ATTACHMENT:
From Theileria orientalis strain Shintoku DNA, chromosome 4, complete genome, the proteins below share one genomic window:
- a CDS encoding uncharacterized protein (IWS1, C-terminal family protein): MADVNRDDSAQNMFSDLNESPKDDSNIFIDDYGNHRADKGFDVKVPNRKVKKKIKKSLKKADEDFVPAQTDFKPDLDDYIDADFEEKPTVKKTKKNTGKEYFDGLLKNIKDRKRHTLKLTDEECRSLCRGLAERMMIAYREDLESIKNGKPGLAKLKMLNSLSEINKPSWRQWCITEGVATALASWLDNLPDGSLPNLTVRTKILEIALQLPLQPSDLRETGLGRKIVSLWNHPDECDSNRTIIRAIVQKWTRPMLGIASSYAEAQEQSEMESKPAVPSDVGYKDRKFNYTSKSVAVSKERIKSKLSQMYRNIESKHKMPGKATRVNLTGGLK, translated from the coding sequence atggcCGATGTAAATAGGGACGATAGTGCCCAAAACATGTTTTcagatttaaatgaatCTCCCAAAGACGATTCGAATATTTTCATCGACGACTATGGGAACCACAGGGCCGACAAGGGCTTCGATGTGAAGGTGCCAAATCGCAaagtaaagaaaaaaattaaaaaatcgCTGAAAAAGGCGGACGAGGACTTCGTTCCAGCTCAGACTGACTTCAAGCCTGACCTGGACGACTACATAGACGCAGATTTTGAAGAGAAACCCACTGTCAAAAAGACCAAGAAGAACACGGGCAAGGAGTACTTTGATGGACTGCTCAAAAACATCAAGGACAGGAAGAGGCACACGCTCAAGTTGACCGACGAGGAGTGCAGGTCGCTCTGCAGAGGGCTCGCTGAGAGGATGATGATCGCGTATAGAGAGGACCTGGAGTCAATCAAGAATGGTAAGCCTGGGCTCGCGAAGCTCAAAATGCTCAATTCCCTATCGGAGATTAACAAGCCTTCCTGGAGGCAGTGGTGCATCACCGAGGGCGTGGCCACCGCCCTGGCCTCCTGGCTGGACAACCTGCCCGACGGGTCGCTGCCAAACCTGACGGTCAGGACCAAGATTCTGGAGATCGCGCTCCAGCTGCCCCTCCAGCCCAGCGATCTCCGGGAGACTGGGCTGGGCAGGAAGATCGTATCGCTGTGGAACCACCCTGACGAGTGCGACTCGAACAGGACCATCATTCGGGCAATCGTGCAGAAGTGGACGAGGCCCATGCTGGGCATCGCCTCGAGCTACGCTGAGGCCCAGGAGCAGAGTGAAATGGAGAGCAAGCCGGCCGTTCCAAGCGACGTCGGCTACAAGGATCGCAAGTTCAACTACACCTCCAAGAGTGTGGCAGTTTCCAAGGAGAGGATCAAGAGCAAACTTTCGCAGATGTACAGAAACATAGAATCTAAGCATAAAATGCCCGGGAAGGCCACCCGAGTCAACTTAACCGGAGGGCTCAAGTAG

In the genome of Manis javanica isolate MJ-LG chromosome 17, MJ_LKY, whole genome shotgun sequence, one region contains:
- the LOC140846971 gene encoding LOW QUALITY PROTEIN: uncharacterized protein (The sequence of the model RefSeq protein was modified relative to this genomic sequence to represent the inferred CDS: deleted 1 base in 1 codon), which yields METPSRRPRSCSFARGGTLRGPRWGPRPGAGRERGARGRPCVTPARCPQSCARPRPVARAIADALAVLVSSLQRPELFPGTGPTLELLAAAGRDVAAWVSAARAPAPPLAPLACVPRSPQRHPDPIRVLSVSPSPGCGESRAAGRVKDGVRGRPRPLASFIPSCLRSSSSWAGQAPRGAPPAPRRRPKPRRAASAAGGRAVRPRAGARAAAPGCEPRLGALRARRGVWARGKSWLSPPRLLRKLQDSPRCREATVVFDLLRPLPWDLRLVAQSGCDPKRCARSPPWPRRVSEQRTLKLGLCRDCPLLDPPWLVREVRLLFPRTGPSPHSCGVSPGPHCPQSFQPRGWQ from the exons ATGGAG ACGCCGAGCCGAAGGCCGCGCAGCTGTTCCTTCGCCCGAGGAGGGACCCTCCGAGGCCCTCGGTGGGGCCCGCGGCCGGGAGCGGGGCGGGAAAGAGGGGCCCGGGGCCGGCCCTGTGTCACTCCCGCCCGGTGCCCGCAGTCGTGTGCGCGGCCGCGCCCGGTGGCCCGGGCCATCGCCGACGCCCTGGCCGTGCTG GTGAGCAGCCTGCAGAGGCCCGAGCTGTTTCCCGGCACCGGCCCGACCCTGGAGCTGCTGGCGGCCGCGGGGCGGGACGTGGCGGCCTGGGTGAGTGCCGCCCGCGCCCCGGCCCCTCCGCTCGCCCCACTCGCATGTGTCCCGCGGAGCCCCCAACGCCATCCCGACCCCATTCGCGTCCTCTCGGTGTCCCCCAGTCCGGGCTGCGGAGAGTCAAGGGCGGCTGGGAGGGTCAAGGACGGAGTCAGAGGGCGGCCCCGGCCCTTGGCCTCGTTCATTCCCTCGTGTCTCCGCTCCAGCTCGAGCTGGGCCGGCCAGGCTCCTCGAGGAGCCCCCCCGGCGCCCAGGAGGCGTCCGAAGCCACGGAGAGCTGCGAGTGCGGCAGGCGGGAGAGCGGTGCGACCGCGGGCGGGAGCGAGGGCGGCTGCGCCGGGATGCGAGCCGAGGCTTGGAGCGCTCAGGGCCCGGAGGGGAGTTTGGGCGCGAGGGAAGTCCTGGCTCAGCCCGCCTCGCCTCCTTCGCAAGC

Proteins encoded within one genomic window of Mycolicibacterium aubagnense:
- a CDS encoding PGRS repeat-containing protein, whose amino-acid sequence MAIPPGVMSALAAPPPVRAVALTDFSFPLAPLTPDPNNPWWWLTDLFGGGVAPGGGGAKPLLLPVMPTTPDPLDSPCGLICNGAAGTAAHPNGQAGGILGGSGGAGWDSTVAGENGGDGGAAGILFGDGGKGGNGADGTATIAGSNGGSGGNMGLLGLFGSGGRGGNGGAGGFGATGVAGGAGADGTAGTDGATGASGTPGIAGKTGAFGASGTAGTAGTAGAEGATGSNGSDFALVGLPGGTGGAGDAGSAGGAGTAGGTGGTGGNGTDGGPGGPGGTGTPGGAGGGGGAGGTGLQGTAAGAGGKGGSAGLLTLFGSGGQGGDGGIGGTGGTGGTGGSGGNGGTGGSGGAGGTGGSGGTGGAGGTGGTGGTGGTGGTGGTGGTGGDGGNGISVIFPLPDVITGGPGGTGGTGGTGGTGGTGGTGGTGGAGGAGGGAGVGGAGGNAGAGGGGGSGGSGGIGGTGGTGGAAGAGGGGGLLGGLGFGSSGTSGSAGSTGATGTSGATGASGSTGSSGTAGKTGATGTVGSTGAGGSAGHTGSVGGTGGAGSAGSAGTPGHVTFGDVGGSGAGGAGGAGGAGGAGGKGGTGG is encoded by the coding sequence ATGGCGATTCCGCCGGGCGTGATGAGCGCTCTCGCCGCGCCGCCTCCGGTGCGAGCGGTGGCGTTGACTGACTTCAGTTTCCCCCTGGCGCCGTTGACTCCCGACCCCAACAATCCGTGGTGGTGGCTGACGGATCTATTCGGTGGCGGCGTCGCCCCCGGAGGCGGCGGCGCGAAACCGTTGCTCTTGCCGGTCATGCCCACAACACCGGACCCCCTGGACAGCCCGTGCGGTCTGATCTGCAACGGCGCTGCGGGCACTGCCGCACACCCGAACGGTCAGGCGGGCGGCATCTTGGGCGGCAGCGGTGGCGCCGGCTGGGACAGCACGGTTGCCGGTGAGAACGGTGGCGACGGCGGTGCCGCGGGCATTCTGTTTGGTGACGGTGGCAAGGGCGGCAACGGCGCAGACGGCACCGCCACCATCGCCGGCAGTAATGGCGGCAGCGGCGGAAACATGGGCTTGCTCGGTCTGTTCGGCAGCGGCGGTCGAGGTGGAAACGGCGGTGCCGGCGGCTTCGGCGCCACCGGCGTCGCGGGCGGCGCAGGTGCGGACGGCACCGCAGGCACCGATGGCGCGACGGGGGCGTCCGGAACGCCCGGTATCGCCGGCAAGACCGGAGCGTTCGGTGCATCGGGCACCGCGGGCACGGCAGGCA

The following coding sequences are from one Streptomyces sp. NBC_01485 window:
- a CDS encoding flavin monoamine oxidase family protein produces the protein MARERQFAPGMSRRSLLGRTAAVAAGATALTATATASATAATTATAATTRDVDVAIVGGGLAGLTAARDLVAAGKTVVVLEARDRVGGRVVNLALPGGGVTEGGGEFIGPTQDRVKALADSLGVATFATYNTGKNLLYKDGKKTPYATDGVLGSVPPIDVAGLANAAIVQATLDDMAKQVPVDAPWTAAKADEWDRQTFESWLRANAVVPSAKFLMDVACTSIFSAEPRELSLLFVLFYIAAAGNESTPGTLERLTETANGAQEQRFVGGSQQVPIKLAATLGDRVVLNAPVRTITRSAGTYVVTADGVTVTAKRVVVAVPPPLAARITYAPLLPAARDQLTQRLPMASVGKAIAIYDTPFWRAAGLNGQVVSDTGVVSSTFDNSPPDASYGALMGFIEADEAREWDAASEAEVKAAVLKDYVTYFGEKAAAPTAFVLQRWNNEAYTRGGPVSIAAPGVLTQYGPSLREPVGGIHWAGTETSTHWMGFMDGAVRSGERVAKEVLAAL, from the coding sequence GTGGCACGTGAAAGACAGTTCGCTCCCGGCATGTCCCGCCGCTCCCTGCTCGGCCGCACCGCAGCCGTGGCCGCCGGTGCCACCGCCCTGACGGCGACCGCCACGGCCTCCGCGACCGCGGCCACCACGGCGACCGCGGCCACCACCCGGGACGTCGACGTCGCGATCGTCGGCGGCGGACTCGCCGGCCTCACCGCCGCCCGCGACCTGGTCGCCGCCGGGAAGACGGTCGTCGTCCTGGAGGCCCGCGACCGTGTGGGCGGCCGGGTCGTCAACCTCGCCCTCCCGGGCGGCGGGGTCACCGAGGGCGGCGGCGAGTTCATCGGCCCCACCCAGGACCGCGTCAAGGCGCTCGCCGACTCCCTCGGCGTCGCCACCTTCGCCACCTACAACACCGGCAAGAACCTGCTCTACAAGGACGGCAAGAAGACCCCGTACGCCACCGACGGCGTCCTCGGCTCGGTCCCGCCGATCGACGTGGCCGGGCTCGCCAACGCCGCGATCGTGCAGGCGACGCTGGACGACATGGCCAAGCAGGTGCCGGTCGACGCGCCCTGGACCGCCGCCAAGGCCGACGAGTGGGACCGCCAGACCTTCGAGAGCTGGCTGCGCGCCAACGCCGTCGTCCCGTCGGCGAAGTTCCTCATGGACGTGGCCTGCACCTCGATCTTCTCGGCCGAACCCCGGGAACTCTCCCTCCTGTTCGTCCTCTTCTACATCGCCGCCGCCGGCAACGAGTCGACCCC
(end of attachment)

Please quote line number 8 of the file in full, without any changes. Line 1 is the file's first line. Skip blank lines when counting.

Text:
- a CDS encoding flavin monoamine oxidase family protein produces the protein MARERQFAPGMSRRSLLGRTAAVAAGATALTATATASATAATTATAATTRDVDVAIVGGGLAGLTAARDLVAAGKTVVVLEARDRVGGRVVNLALPGGGVTEGGGEFIGPTQDRVKALADSLGVATFATYNTGKNLLYKDGKKTPYATDGVLGSVPPIDVAGLANAAIVQATLDDMAKQVPVDAPWTAAKADEWDRQTFESWLRANAVVPSAKFLMDVACTSIFSAEPRELSLLFVLFYIAAAGNESTPGTLERLTETANGAQEQRFVGGSQQVPIKLAATLGDRVVLNAPVRTITRSAGTYVVTADGVTVTAKRVVVAVPPPLAARITYAPLLPAARDQLTQRLPMASVGKAIAIYDTPFWRAAGLNGQVVSDTGVVSSTFDNSPPDASYGALMGFIEADEAREWDAASEAEVKAAVLKDYVTYFGEKAAAPTAFVLQRWNNEAYTRGGPVSIAAPGVLTQYGPSLREPVGGIHWAGTETSTHWMGFMDGAVRSGERVAKEVLAAL, from the coding sequence GTGGCACGTGAAAGACAGTTCGCTCCCGGCATGTCCCGCCGCTCCCTGCTCGGCCGCACCGCAGCCGTGGCCGCCGGTGCCACCGCCCTGACGGCGACCGCCACGGCCTCCGCGACCGCGGCCACCACGGCGACCGCGGCCACCACCCGGGACGTCGACGTCGCGATCGTCGGCGGCGGACTCGCCGGCCTCACCGCCGCCCGCGACCTGGTCGCCGCCGGGAAGACGGTCGTCGTCCTGGAGGCCCGCGACCGTGTGGGCGGCCGGGTCGTCAACCTCGCCCTCCCGGGCGGCGGGGTCACCGAGGGCGGCGGCGAGTTCATCGGCCCCACCCAGGACCGCGTCAAGGCGCTCGCCGACTCCCTCGGCGTCGCCACCTTCGCCACCTACAACACCGGCAAGAACCTGCTCTACAAGGACGGCAAGAAGACCCCGTACGCCACCGACGGCGTCCTCGGCTCGGTCCCGCCGATCGACGTGGCCGGGCTCGCCAACGCCGCGATCGTGCAGGCGACGCTGGACGACATGGCCAAGCAGGTGCCGGTCGACGCGCCCTGGACCGCCGCCAAGGCCGACGAGTGGGACCGCCAGACCTTCGAGAGCTGGCTGCGCGCCAACGCCGTCGTCCCGTCGGCGAAGTTCCTCATGGACGTGGCCTGCACCTCGATCTTCTCGGCCGAACCCCGGGAACTCTCCCTCCTGTTCGTCCTCTTCTACATCGCCGCCGCCGGCAACGAGTCGACCCC